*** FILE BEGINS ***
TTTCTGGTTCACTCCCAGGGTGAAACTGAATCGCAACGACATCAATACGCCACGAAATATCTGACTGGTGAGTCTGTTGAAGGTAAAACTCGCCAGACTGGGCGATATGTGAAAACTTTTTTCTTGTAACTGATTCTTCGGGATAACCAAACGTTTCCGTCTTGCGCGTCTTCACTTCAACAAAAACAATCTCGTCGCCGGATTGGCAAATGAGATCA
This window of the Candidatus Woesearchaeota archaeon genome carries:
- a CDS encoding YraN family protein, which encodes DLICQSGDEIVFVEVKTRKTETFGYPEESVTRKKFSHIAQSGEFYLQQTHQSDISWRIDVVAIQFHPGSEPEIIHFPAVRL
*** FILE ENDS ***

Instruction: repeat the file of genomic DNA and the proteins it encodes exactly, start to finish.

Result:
TTTCTGGTTCACTCCCAGGGTGAAACTGAATCGCAACGACATCAATACGCCACGAAATATCTGACTGGTGAGTCTGTTGAAGGTAAAACTCGCCAGACTGGGCGATATGTGAAAACTTTTTTCTTGTAACTGATTCTTCGGGATAACCAAACGTTTCCGTCTTGCGCGTCTTCACTTCAACAAAAACAATCTCGTCGCCGGATTGGCAAATGAGATCA
This window of the Candidatus Woesearchaeota archaeon genome carries:
- a CDS encoding YraN family protein, which encodes DLICQSGDEIVFVEVKTRKTETFGYPEESVTRKKFSHIAQSGEFYLQQTHQSDISWRIDVVAIQFHPGSEPEIIHFPAVRL